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- Category: Book Buzz
Swimming Betweeen Worlds by Elaine Neil Orr
“A perceptive and powerful story told with generosity and grace. The struggle of its deftly-drawn young characters to navigate the monumental changes—cultural and personal— that the civil rights movement brought to the South is rich and compelling.”
—Charles Frazier, New York Times bestselling author
“Poignant and agonizing, the novel captures the South the moment before the gun went off, prefiguring our current national trauma around race and society.”
—Fenton Johnson, author of The Man Who Loved Birds
“A blistering story told by a gifted writer. From the moment I began this compelling novel, it followed me around; the riveting plot and real-life characters would not let me go.”
—Anna Jean Mayhew, author of The Dry Grass of August
Tacker Hart left his home in North Carolina as a local high school football hero, but returns in disgrace after being fired from a prestigious architectural assignment in West Africa. Yet the culture and people he grew to admire have left their mark on him. Adrift, he manages his father's grocery store and becomes reacquainted with a girl he barely knew growing up.
Kate Monroe's parents have died, leaving her the family home and the right connections in her Southern town. But a trove of disturbing letters sends her searching for the truth behind the comfortable life she's been bequeathed.
On the same morning but at different moments, Tacker and Kate encounter a young African-American, Gaines Townson, and their stories converge with his. As Winston-Salem is pulled into the tumultuous 1960s, these three Americans find themselves at the center of the civil rights struggle, coming to terms with the legacies of their pasts as they search for an ennobling future.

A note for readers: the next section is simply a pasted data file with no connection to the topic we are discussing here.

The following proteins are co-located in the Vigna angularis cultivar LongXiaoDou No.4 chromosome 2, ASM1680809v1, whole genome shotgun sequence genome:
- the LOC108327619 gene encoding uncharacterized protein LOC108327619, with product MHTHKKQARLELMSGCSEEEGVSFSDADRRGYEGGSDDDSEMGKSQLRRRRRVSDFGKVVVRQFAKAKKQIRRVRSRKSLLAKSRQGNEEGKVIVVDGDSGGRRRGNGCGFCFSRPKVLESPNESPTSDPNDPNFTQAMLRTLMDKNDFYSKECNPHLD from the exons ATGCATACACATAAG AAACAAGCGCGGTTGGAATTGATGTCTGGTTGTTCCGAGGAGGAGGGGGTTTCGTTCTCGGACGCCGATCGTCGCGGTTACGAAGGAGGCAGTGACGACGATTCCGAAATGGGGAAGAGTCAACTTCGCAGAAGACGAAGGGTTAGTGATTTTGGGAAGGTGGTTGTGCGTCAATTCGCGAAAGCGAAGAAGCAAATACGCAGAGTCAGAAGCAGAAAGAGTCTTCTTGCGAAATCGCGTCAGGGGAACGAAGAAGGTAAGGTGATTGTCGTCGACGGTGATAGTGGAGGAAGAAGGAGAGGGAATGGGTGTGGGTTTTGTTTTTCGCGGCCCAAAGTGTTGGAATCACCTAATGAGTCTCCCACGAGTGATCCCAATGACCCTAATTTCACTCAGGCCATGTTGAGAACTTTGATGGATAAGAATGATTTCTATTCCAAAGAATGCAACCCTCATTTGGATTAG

Elaine Neil Orr writes fiction, memoir, and literary criticism. With stories set in Nigeria and the American South, she delves into themes of home and displacement. Her novels are journeys of conscience. Swimming Between Worlds, her newest, is described by Charles Frazier as “a perceptive and powerful story told with generosity and grace.” Anna Jean Mayhew writes, “the riveting plot and real-life characters would not let me go.” In a starred review, Library Journal said of Orr’s last novel, A Different Sun, “this extraordinary novel shines with light and depth.”
Her memoir, Gods of Noonday: A White Girl’s African Life (Virginia, 2003), was a Top-20 Book Sense selection and a nominee for the Old North State Award. She is associate editor of a collection of essays on international childhoods, Writing Out of Limbo, and the author of two scholarly books.
In 2016, she was Kathryn Stripling Byer Writer-in-Residence at Wesleyan College, Macon, Georgia.
Orr has published extensively in literary magazines including The Missouri Review, Blackbird, Shenandoah, and Image Journal. She has received grants from the National Endowment for the Humanities, the North Carolina Arts Council, and the Virginia Center for the Creative Arts.